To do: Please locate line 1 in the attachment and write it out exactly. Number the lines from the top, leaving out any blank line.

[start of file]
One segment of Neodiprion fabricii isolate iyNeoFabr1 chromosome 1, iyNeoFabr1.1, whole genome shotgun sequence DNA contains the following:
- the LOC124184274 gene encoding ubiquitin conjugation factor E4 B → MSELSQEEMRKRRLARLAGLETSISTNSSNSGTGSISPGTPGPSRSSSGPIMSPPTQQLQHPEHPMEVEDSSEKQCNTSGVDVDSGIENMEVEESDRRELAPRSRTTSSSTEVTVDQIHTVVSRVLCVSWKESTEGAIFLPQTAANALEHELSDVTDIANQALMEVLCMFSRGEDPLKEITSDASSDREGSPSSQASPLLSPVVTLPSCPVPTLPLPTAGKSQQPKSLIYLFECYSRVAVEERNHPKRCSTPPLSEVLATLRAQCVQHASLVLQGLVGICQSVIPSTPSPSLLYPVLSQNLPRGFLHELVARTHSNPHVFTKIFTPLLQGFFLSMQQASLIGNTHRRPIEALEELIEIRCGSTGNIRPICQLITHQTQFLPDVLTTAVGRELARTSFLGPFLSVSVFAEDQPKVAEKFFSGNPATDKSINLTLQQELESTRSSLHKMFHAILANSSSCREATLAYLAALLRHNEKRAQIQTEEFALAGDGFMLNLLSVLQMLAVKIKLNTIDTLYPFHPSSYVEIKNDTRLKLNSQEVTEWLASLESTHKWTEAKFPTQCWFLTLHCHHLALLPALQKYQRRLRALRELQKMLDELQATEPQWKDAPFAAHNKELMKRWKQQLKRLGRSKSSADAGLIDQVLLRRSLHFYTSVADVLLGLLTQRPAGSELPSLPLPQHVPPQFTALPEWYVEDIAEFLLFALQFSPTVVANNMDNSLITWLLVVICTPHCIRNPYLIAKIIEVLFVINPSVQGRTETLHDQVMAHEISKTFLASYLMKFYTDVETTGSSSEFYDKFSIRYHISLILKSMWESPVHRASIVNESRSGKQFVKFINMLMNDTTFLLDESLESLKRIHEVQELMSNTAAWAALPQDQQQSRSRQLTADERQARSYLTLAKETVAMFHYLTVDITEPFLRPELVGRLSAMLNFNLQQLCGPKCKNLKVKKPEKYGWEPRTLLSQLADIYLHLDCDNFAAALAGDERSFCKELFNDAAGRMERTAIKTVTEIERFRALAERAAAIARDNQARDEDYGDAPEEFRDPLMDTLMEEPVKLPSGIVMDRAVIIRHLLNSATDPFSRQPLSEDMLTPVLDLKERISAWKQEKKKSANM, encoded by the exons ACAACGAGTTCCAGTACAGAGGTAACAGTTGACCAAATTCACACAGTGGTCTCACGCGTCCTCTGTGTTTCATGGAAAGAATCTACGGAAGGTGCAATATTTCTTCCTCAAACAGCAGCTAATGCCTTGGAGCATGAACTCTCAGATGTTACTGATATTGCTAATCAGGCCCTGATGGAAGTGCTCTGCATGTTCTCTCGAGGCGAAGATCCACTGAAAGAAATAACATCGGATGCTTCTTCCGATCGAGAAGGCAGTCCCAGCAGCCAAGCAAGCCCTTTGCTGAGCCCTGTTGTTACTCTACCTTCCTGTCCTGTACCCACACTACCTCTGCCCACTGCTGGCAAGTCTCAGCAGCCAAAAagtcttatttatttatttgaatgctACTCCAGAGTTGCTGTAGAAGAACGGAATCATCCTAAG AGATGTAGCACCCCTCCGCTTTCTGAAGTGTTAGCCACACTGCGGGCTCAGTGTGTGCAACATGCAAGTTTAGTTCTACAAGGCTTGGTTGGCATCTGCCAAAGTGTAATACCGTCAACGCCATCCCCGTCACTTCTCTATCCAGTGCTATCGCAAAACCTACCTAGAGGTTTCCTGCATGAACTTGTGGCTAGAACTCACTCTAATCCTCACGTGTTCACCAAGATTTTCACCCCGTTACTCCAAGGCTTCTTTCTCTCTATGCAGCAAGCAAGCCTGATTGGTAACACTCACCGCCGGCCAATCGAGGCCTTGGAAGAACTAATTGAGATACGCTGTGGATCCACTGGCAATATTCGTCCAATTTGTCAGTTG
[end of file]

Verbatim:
One segment of Neodiprion fabricii isolate iyNeoFabr1 chromosome 1, iyNeoFabr1.1, whole genome shotgun sequence DNA contains the following: